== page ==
Some Remarkable Remote Leadership Lessons From 2020
Let’s start with a fact.
56.8 percent, to be exact, are working remotely at least part of the time (Upwork, 2020). And the managers believe that 26.7 percent of the workforce will continue to remain fully remote in 2021. Whatever the future holds, as a leader or a manager, you need to take lessons from the past and make smarter decisions about remote work leadership to manage employees working from home.
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In March, the world was pushed into the unknown scenario which escalated the digital transformation plans of years into weeks! Since 2021 Q2 has already set its foot forth, here are a few leadership lessons learned from COVID-19 which will come in handy to manage employees in a remote work setting.
- Get mindful about your activities: When we worked at the office, we took coffee breaks, grabbed a sandwich, and some natural pauses to take physical and mental breaks. However, when it comes to working remotely, you miss these breaks and feel like you are working non-stop, yet you are not achieving maximum productivity. That is where you need to be intentional.
- Polish your communication skills: Being separated from your workplace sure wore out your communication skills. Working alone in a house is different from working surrounded by people. Communication is the key, and you need to use this key to unlock the barriers between you and your employees. Working on your communication skill will help you get those extra points in best leadership during COVID-19.
- Build processes for project management: COVID-19 has tested our ability to manage our work virtually and deliver them on time. While some projects quickly adapted remote work model, many took more time. It is necessary to implement a process for project management that can work effectively and efficiently.
- Focus on the need of employees: Employees are the base of any organization. The ones who keep your operations running even remotely! So it just makes sense to keep them motivated and more into the organization. Focusing more on their needs, encouraging and appreciating them gives them a boost to work more diligently.
- Build your relationship-building skills: By now, you may be comfortable working remotely, but although the tools like Zoom, MS Teams, Slack may help in establishing connection virtually, they cannot make you feel connected. To build your relationship with your colleagues, you have to take the initiative and bridge the gap between you and your employees.
- Be comfortable with your workspace: It is necessary to adapt and find peace with a new situation. You should discover a new normal spot to lead your team better. You can try by starting the day with some light-hearted chats which would have taken place before the work, in the office. Being comfortable with the setup will give you a sense of familiarity and will boost your efficiency as a leader.
Leaders from across industries are worried about all the other intangible factors affecting remote teams. How can you preserve the company values in a virtual environment? What is the impact on the mental health of the employees while working remotely? As the only difference between their life and work is whether they are using a company-provided laptop or their own.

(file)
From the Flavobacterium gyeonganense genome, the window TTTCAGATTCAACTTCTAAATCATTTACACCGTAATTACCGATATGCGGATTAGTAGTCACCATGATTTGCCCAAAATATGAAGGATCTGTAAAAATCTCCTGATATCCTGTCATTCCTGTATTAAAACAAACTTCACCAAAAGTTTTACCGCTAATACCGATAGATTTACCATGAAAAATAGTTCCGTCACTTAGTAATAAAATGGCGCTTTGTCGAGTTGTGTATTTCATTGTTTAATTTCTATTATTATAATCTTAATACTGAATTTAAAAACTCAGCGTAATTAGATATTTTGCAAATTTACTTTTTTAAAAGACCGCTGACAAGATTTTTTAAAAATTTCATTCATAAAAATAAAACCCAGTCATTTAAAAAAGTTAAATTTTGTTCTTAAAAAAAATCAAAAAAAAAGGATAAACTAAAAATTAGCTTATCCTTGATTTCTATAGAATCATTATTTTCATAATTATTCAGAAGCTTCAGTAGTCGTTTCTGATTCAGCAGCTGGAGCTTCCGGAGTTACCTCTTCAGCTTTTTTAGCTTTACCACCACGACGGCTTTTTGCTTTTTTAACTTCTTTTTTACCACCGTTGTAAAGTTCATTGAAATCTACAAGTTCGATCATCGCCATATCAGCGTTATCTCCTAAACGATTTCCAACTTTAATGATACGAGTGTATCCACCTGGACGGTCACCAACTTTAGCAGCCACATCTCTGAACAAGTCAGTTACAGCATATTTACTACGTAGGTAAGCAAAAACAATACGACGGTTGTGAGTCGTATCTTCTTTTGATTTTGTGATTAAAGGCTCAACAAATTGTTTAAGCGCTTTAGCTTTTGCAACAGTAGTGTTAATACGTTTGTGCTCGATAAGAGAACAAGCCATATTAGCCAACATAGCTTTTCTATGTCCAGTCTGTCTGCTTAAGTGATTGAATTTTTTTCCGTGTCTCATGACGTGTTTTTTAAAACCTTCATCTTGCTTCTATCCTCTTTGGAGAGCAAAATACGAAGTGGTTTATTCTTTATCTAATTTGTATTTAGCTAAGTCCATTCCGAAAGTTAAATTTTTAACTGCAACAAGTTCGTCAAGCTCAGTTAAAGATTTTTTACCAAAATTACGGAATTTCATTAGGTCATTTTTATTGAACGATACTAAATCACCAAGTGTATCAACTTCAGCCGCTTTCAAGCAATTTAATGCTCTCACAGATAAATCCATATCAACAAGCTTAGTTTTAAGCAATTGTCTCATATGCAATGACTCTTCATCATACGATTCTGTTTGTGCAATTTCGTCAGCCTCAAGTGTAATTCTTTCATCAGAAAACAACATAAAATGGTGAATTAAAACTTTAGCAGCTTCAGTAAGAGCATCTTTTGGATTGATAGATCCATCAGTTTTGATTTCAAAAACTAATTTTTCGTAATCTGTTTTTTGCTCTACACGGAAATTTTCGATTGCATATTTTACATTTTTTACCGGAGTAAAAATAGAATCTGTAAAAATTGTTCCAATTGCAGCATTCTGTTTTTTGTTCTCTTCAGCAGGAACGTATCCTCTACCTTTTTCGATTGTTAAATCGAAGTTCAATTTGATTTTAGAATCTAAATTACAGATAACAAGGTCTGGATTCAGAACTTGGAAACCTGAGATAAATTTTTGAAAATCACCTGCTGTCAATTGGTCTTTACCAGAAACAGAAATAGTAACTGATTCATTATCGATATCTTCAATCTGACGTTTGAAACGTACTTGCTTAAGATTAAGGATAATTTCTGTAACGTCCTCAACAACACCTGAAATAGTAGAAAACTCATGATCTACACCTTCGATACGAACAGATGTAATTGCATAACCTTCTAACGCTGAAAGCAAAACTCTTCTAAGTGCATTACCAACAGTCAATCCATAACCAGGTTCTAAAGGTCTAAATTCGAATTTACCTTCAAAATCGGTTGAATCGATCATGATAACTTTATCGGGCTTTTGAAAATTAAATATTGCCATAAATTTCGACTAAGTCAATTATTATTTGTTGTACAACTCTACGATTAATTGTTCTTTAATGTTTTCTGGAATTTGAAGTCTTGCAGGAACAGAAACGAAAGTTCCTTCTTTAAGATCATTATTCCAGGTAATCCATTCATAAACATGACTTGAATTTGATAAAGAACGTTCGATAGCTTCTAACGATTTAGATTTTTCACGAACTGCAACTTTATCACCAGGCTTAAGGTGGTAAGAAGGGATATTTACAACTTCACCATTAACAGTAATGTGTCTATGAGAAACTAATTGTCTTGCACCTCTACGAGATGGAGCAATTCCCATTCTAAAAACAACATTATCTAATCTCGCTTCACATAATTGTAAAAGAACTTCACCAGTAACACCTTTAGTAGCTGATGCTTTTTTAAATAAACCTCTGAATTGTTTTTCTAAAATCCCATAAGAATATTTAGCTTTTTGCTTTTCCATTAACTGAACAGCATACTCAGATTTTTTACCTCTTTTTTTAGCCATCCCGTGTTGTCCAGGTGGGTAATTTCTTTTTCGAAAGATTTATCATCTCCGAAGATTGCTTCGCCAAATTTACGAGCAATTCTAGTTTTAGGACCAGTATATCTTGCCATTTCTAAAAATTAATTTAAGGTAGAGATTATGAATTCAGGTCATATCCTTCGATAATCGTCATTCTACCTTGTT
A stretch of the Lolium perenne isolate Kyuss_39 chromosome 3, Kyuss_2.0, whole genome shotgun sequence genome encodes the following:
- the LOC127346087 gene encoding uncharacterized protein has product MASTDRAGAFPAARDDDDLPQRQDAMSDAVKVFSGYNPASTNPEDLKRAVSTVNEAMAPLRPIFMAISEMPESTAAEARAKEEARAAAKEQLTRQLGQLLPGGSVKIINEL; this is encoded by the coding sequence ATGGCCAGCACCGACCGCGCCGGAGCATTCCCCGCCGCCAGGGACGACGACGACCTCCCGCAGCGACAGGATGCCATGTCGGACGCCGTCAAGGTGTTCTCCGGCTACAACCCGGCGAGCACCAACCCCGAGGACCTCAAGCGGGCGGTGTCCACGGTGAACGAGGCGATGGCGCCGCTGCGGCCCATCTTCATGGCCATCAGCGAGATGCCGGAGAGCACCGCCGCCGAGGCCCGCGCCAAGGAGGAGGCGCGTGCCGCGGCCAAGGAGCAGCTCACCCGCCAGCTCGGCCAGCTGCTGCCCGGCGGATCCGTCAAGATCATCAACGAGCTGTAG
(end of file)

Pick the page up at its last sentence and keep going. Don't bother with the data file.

These are some of the many factors that are harder to quantify. But few things are clear from this remote work experiment that we have embarked on.
Here are lessons learned from COVID-19 in the workplace;
- There isn’t a single version for the remote-work model: For most companies, working remotely means replicating the activities that usually happened in the office. Whereas, in some companies, leaders were able to construct a successful work model where the employees felt connected and empowered to do creative work. Since this pandemic is a “first” for all, organizations around the world are trying to implement work models that fit them best. Therefore, there isn’t any defined version for the remote-work model.
- Reconstruction and support are essential in creating a successful remote team: COVID-19 leadership style is different from the traditional style. Creating an environment in which holding more frequent check-ins with direct reports from employees will not solve the purpose of being connected virtually. Micromanaging is not the ideal method to boost the productivity of your remote employees. The management should prioritize results over hours logged. The support is needed the most, at the time working remotely.
- Flexibility is good, but up to an extent: One of the best things that came from remote work is flexibility in work. For employees, this has caused changes in their daily routines, both personally and professionally. While flexibility can be great, it comes with some not-so-great results as well, such as the laid-back attitude of employees, delay in completion of work, and mixing of personal and professional life.
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Leaders need to set some work cycle that would help the employees to differentiate between the two lives even by staying in the same place. Employees should also try to create a gap between their professional and personal space.
Moreover, COVID-19 has taught us many things about various leadership styles. Every organization has adopted its unique set of processes that would be suitable for it. You need to find your unique approach, what best for you and your employees. How you can support them and create a favorable environment for them to work? All these factors will determine how well you can manage your remote team.